No More Business as Usual
No More Business as Usual
Army leaders must seek innovative solutions and embrace technology as they prepare their soldiers to fight on a tougher, more lethal future battlefield, the commander of Army Training and Doctrine Command said.
“The Army of 2030 requires soldiers and leaders who are highly trained, disciplined and fit, with the knowledge, skills and behaviors to operate advanced technological systems to fight in multidomain environments,” Gen. Paul Funk said during the recent Maneuver Warfighter Conference at Fort Benning, Georgia.
Business as usual will no longer be enough, Funk said.
“Our antiquated training model of solely relying on live training exercises at combat training centers will not provide the number of repetitions required to achieve task mastery and compete in today’s operational environment,” he said.
Additionally, the Army’s “legacy training systems are insufficient to meet the emerging needs of the force because they simply can’t replicate the scale and complexity of multidomain operations,” Funk said.
To give soldiers and units the advantage, Training and Doctrine Command is expanding training into the synthetic training environment so it can bring together “live, virtual and constructive” training into “one holistic system,” Funk said.
“We’re updating over 900,000 training aids, 4,100 ranges and nearly 6.5 million acres of training area,” he said.
In addition to training on their assigned weapon systems, soldiers should use the synthetic training environment to practice operating in “uncertain, complex situations,” Funk said.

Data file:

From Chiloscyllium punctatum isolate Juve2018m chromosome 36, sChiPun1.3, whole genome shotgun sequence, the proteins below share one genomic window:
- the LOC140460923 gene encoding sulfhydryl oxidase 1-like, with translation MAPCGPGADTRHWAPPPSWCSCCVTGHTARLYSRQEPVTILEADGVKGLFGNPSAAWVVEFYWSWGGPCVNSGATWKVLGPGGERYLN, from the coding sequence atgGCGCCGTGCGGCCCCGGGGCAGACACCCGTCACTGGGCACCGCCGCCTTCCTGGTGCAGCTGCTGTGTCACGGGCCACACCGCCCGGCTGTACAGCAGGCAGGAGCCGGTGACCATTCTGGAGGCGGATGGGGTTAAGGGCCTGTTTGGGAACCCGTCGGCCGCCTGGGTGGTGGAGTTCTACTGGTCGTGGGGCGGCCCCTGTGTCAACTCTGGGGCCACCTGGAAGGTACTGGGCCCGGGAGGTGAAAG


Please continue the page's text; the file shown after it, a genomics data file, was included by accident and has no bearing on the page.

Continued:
Soldiers must be prepared to fight in small, dispersed elements, away from their higher headquarters, Funk said. They also must be ready to deal with degraded communications and cyberattacks.
“The Army of 2030 must be able to operate distributed across larger battlefields, with no safe havens and less direct communication between soldiers and leaders,” Funk said.
As the Army incorporates new, emerging technology into training, leaders must make sure their soldiers are trained and ready, Funk said.
“Although no one will argue the Army will have to embrace technology, our true asymmetric advantage is our soldiers,” he said. “At the end of the day, we go to war with the systems and the people we have at the time, so it’s important to ensure we have highly trained, disciplined and fit troops. It’s those great soldiers, not superior technology, that is key to us maintaining our asymmetric advantage.”